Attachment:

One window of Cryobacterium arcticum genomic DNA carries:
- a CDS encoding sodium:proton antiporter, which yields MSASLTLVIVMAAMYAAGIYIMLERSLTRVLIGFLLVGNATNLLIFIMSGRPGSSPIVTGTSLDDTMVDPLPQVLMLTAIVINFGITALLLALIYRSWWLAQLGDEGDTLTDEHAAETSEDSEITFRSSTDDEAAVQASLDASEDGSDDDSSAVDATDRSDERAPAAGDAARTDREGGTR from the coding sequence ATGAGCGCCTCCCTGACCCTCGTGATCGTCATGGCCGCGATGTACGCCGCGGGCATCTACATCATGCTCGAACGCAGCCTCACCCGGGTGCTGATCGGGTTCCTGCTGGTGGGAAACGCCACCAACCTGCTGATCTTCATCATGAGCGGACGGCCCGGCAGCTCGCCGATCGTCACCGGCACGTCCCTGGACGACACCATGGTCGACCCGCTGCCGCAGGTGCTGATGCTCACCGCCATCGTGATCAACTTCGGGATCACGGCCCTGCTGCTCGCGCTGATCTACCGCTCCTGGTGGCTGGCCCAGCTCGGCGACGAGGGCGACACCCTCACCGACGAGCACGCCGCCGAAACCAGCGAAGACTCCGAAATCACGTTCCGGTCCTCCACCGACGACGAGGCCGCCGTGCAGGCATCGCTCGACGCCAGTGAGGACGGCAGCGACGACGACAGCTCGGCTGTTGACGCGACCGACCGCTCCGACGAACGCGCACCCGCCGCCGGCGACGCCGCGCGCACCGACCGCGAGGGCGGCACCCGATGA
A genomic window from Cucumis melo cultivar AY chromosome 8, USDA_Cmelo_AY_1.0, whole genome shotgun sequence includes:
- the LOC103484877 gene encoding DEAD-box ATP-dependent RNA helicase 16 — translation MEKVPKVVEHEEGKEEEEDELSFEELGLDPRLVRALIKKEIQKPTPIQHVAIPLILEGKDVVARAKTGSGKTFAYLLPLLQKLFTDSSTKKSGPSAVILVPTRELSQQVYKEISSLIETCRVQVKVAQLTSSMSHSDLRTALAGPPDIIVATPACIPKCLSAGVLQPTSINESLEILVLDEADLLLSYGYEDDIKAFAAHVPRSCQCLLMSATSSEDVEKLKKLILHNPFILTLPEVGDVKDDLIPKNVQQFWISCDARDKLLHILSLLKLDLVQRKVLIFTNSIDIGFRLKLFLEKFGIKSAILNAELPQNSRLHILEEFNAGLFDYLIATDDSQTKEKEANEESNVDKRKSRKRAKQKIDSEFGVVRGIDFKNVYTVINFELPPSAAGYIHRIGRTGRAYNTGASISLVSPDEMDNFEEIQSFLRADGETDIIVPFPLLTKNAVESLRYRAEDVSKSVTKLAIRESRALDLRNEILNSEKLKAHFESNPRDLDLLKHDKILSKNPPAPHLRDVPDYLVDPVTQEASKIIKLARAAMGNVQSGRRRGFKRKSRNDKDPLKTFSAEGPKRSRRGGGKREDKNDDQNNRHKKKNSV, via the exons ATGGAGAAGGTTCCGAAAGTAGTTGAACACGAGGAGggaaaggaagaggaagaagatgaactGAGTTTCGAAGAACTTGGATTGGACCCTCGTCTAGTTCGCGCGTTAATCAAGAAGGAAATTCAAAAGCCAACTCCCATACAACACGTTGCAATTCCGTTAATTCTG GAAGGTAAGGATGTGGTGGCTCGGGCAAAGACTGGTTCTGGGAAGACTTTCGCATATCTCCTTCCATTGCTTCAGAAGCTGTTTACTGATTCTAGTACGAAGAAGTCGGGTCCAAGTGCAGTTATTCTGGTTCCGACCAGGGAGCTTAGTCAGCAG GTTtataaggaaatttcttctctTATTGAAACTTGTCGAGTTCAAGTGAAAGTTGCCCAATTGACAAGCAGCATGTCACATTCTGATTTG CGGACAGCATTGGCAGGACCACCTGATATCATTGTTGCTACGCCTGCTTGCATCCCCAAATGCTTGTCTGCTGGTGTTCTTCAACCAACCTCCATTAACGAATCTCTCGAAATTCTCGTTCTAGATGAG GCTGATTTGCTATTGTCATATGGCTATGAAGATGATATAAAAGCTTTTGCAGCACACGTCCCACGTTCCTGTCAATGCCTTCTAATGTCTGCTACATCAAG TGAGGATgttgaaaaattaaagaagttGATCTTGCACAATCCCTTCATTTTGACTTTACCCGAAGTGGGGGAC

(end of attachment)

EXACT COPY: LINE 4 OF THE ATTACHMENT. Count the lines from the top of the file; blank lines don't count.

- the LOC103484877 gene encoding DEAD-box ATP-dependent RNA helicase 16 — translation MEKVPKVVEHEEGKEEEEDELSFEELGLDPRLVRALIKKEIQKPTPIQHVAIPLILEGKDVVARAKTGSGKTFAYLLPLLQKLFTDSSTKKSGPSAVILVPTRELSQQVYKEISSLIETCRVQVKVAQLTSSMSHSDLRTALAGPPDIIVATPACIPKCLSAGVLQPTSINESLEILVLDEADLLLSYGYEDDIKAFAAHVPRSCQCLLMSATSSEDVEKLKKLILHNPFILTLPEVGDVKDDLIPKNVQQFWISCDARDKLLHILSLLKLDLVQRKVLIFTNSIDIGFRLKLFLEKFGIKSAILNAELPQNSRLHILEEFNAGLFDYLIATDDSQTKEKEANEESNVDKRKSRKRAKQKIDSEFGVVRGIDFKNVYTVINFELPPSAAGYIHRIGRTGRAYNTGASISLVSPDEMDNFEEIQSFLRADGETDIIVPFPLLTKNAVESLRYRAEDVSKSVTKLAIRESRALDLRNEILNSEKLKAHFESNPRDLDLLKHDKILSKNPPAPHLRDVPDYLVDPVTQEASKIIKLARAAMGNVQSGRRRGFKRKSRNDKDPLKTFSAEGPKRSRRGGGKREDKNDDQNNRHKKKNSV, via the exons ATGGAGAAGGTTCCGAAAGTAGTTGAACACGAGGAGggaaaggaagaggaagaagatgaactGAGTTTCGAAGAACTTGGATTGGACCCTCGTCTAGTTCGCGCGTTAATCAAGAAGGAAATTCAAAAGCCAACTCCCATACAACACGTTGCAATTCCGTTAATTCTG GAAGGTAAGGATGTGGTGGCTCGGGCAAAGACTGGTTCTGGGAAGACTTTCGCATATCTCCTTCCATTGCTTCAGAAGCTGTTTACTGATTCTAGTACGAAGAAGTCGGGTCCAAGTGCAGTTATTCTGGTTCCGACCAGGGAGCTTAGTCAGCAG GTTtataaggaaatttcttctctTATTGAAACTTGTCGAGTTCAAGTGAAAGTTGCCCAATTGACAAGCAGCATGTCACATTCTGATTTG CGGACAGCATTGGCAGGACCACCTGATATCATTGTTGCTACGCCTGCTTGCATCCCCAAATGCTTGTCTGCTGGTGTTCTTCAACCAACCTCCATTAACGAATCTCTCGAAATTCTCGTTCTAGATGAG GCTGATTTGCTATTGTCATATGGCTATGAAGATGATATAAAAGCTTTTGCAGCACACGTCCCACGTTCCTGTCAATGCCTTCTAATGTCTGCTACATCAAG TGAGGATgttgaaaaattaaagaagttGATCTTGCACAATCCCTTCATTTTGACTTTACCCGAAGTGGGGGAC